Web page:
Global medical tourism continues to rapidly gain momentum. According to the World Health Organization, by 2022 it will become one of the world’s leading industries.4 The greatest demand for medical care in specialties such as oncology, cardiac surgery, orthopedics, and neurosurgery is in Germany, Israel, Switzerland, Austria, and France. Popular medical tourism destinations overall include the United States, Germany, Israel, Turkey, India, Thailand, as well as Canada, Mexico, Britain, France, Spain, Jordan, Dubai, Malaysia, Singapore, Japan, Korea, the Philippines, and South Africa.4
In recent years, medical tourism spending accounted for about 2% of world GDP.5 A sign of the development of the medical tourism market in Ukraine has been reflected in the activity of The World Medical Tourism Association, which unites medical tourism associations from more than forty countries and is a guiding and coordinating platform for global healthcare.5 It is responsible for ensuring leadership in global health by setting medical research agendas, norms, standards, and ethics; providing evidence-based development and technical support to countries; and monitoring and evaluating health trends in the context of medical tourism. In addition to purely organizational issues, members actively address ethical issues, such as the ability of an institution to maintain confidentiality and abide by ethical standards.
Medical tourism agencies provide comprehensive support that is much broader than the services of a regular travel agent. Such agencies ensure quality and affordable medical care before, during, and after treatment; form treatment plans together with doctors from foreign and domestic clinics; and assess the price-quality ratio for various treatment modalities and facilities.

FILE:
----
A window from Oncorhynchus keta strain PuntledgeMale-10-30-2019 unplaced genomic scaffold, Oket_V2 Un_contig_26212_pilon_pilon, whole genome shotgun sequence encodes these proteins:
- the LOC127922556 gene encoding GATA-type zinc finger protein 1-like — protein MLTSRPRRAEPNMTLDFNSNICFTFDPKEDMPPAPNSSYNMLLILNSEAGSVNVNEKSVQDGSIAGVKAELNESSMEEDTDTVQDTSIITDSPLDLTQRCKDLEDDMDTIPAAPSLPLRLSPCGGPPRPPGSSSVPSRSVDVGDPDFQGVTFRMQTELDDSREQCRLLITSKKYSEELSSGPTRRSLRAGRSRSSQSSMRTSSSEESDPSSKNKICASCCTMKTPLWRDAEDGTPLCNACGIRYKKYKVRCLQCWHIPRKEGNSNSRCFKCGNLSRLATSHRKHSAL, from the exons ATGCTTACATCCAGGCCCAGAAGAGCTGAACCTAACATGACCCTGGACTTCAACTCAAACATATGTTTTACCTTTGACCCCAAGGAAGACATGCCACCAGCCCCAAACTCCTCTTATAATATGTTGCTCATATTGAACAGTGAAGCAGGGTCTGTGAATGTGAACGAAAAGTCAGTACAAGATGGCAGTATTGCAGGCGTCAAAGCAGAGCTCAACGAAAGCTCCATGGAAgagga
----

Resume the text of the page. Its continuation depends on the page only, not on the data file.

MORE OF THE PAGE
The trend of the current century is for triple growth in the interstate flow between people in need of medical care, health professionals, and medical treatments. In addition to the socially positive function of improving the health of a population, medical tourism also serves as a significant stimulus of economic growth. The development of a national market for medical tourism services helps to ensure a country’s integration into the global community and ability to abide by human rights standards. Strengthening cross-border integration of national health systems will contribute to the unification of treatment standards and payment methods for medical services, improving their quality and accessibility.
- Medical Tourism Climate Survey, 2014. International Medical Travel Journal, March, 2014. http://www.imtj.com/resources/research-and-statistics/ medical-tourism-climate-survey-2014.
- Medlik S. Dictionary of Travel, Tourism and Hospitality. Oxford: Butterworth-Heinemann, 2003, p. 274.
- Medical Tourism: Update and Implications Report. Deloitte: http://www.deloitte.com/…/ center-for-health-solutions/health/.
- WHO World Health Report, 2008. Primary health care: more relevant today than ever. http://www.who.int/whr/2008/overview/ru/index.html.
- World Tourism Organization UNWTO, http:/ /www2.unwto.org/news/20121206/requestexpressioninterestetcunwtostudyhealthandmedicaltourim.
KOZLOVA LIUDMYLA has a PhD in Public Administration and is Professor at the Institute of Public Administration of the Black Sea National University, Ukraine. She teaches disciplines such as management in public authorities and local government, crisis management, and management in public medical services. She is the co-author of five textbooks and manuals as well as a lot of articles. She is also a scientific consultant of the students of Master Program in Public Health.